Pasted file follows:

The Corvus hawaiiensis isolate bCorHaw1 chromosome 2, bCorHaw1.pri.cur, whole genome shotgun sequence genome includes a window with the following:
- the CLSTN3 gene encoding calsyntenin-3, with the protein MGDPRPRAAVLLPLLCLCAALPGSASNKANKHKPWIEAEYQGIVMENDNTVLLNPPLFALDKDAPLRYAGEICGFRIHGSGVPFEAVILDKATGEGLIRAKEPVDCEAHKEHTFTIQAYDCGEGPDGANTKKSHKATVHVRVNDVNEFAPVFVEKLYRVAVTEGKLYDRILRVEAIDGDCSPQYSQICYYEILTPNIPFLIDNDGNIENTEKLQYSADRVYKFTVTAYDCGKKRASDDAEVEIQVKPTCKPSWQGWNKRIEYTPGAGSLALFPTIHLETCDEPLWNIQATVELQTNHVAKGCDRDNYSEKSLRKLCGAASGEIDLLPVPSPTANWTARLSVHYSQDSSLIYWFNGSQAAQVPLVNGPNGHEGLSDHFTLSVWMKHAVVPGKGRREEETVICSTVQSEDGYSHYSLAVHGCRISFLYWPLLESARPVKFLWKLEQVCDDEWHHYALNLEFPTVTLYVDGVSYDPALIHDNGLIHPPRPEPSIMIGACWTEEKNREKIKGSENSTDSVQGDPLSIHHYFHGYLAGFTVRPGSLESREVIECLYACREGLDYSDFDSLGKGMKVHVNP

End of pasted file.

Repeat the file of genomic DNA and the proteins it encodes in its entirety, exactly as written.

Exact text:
The Corvus hawaiiensis isolate bCorHaw1 chromosome 2, bCorHaw1.pri.cur, whole genome shotgun sequence genome includes a window with the following:
- the CLSTN3 gene encoding calsyntenin-3, with the protein MGDPRPRAAVLLPLLCLCAALPGSASNKANKHKPWIEAEYQGIVMENDNTVLLNPPLFALDKDAPLRYAGEICGFRIHGSGVPFEAVILDKATGEGLIRAKEPVDCEAHKEHTFTIQAYDCGEGPDGANTKKSHKATVHVRVNDVNEFAPVFVEKLYRVAVTEGKLYDRILRVEAIDGDCSPQYSQICYYEILTPNIPFLIDNDGNIENTEKLQYSADRVYKFTVTAYDCGKKRASDDAEVEIQVKPTCKPSWQGWNKRIEYTPGAGSLALFPTIHLETCDEPLWNIQATVELQTNHVAKGCDRDNYSEKSLRKLCGAASGEIDLLPVPSPTANWTARLSVHYSQDSSLIYWFNGSQAAQVPLVNGPNGHEGLSDHFTLSVWMKHAVVPGKGRREEETVICSTVQSEDGYSHYSLAVHGCRISFLYWPLLESARPVKFLWKLEQVCDDEWHHYALNLEFPTVTLYVDGVSYDPALIHDNGLIHPPRPEPSIMIGACWTEEKNREKIKGSENSTDSVQGDPLSIHHYFHGYLAGFTVRPGSLESREVIECLYACREGLDYSDFDSLGKGMKVHVNP